16th Mar2018

Starburst Festival 2018: ‘A Welcoming Place’ Review

by Philip Rogers

Stars: Daniel J. Layton, Cael King, Francesca Louise White | Written and Directed by Sam Saffold


Whilst still mourning the death of his father, Philip (Daniel J. Layton) ventures out into the remote countryside to locate a secret cottage owned by his father. Upon arriving he his is surprised to find the house is already occupied by a couple Terrance (Cael King) and his wife Nina (Francesca Louise White). Although welcoming, Philip instantly develops a feeling of uncertainty towards the couple due to their inhibited and somewhat awkward behaviour. Despite feeling uneasy about the situation Philip decides to stay anyway, seeing the house as a fresh. But as Philip continues to struggle coming to terms with his father passing, he soon turns his attention towards the other occupants of the house. Suspecting they have something to hide, he begins to follow them in search of answer, but when the truth comes to light will like what he discovers?

A Welcoming Place may be a debut film for writer/director Sam Saffold, but it is an ambitious short which manages to deliver both visually AND emotionally. This is a beautifully shot short, which seamlessly incorporates elements of sci-fi and an unnerving sense of horror, guiding the audience on an emotional journey without giving too much away. We follow Philip as he tries to come to terms with the loss of his father, as he also uncovers details of his secrets of his past which he was unable to talk to his father about whilst he was still alive. The opening line to the film by Philip sums it up, as he tells his sister in the phone “I think I am lost”.  He may be describing his location after being dropped off in the middle of nowhere, but it manages to highlight his emotional state of mind perfectly.

The film gradually builds up the tense atmosphere thanks to the creative cinematography and the brilliant score. The beautiful landscape shots during the day highlight the beauty of the area, whilst capturing the remoteness of the location. Whilst the scenes at night uncover a more claustrophobic and enclosed feel, with shadows and lighting creating an eerie sense of uncertainty. The supporting score is also well incorporated into the scenes, gradually building up momentum without overshadowing the performances.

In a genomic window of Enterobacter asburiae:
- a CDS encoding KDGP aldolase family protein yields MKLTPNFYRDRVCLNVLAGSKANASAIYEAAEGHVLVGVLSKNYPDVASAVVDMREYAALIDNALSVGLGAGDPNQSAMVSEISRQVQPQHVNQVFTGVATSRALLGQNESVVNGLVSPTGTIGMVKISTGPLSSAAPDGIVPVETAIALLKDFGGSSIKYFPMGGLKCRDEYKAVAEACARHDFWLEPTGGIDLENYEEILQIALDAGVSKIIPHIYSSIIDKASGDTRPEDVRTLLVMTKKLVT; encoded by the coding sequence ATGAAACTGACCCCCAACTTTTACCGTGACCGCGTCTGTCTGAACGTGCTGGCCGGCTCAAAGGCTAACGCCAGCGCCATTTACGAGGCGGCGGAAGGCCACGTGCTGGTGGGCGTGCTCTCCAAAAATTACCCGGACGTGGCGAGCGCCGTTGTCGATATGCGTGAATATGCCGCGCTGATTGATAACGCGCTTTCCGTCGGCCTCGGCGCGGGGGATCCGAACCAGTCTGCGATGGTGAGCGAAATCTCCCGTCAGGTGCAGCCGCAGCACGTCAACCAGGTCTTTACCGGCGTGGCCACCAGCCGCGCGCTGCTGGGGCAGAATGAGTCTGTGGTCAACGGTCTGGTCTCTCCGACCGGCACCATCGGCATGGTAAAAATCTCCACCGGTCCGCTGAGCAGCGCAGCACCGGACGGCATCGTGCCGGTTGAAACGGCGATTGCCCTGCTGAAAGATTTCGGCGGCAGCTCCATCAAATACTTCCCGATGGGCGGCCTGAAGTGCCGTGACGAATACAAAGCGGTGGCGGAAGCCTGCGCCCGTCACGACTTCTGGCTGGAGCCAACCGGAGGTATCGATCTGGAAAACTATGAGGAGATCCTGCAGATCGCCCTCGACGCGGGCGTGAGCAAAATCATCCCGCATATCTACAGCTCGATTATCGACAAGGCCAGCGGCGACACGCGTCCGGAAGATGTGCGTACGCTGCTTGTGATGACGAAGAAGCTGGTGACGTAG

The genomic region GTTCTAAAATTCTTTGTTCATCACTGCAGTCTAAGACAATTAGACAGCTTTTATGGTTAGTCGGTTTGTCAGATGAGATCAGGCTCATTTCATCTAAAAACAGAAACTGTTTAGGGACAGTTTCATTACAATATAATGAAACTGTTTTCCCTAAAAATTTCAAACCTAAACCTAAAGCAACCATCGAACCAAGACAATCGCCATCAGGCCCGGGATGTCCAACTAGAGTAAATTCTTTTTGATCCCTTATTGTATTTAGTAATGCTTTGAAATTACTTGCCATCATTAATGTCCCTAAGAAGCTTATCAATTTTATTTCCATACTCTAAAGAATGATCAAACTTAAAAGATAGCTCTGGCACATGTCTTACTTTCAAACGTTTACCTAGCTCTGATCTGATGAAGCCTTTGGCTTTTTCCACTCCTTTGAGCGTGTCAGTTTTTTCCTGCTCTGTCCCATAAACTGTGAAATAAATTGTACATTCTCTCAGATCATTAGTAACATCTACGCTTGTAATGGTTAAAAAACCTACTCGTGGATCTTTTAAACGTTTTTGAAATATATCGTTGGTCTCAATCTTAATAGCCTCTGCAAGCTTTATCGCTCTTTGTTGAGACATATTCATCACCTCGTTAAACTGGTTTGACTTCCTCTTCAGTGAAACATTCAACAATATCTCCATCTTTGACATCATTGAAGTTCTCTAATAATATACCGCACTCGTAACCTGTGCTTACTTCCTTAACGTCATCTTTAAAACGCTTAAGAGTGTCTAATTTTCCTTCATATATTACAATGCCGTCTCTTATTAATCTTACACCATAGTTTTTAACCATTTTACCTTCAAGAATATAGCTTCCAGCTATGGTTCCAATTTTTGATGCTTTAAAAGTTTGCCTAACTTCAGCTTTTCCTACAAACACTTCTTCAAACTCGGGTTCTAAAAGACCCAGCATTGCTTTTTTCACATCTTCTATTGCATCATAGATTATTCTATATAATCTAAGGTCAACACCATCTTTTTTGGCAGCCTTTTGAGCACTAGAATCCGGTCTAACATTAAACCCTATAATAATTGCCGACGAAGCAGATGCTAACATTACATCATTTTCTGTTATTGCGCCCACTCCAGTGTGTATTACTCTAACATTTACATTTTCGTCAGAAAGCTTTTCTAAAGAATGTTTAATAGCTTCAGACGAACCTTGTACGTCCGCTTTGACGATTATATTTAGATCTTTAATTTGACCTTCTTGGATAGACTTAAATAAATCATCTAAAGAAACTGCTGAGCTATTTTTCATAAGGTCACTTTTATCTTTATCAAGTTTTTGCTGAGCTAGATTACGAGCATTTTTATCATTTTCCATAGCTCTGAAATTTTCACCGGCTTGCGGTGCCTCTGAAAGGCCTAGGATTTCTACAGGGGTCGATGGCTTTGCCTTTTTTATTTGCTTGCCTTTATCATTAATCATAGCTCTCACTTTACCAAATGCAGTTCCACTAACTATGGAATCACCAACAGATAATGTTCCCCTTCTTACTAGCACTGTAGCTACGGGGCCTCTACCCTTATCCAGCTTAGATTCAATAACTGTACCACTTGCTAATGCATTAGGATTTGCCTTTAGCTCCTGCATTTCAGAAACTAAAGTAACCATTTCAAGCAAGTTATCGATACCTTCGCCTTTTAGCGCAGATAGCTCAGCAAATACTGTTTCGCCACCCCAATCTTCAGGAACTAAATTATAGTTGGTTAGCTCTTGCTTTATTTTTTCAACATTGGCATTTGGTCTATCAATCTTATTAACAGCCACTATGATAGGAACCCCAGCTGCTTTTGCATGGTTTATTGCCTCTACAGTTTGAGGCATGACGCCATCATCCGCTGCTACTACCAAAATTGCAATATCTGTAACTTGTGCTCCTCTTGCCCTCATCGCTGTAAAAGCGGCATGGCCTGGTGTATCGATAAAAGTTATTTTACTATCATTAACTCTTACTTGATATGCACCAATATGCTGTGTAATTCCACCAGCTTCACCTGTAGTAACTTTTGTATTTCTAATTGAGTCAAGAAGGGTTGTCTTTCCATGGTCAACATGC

Daniel J. Layton is perfectly cast as the struggling Philip, who has a sense of loneliness following the loss of his father and despite his understated performance, where he comes across naturally, you can really sympathise with his character. In contrast Cael King as Terrance and Francesca Louise White as Nina have an awkwardness to their personalities and despite welcoming Philip, seem uncomfortable in their interaction. Terrance in particular, who is constantly apologetic and often gets confused when describing events of the past, only seems to raise further suspicion and ambiguity regarding the pairs true intensions.

There are several elements of A Welcoming Place which are never fully explored, leaving various questions about the characters and the way they act unexplained. The same could also be said for some of the visual aspects where the view is distorted. Although this may frustrate some viewers, I think it works well for the short, adding to the already mysterious element of the characters and gets you thinking about the events after the film.

A Welcoming Place is a clever concept which creates an interesting perspective regarding the ideology of how we fear things which we don’t understand. It is a film which you feel as though you HAVE to watch again, and when you do the series of events may create a very different perspective…

As a debut film for Sam Saffold A Welcoming Place provides an impressive starting platform and I am looking forward to seeing what he can produce in the future.

A Welcoming Place screens at the 2018 Starburst MediaCity Festival on Saturday March 17th at 5.05pm


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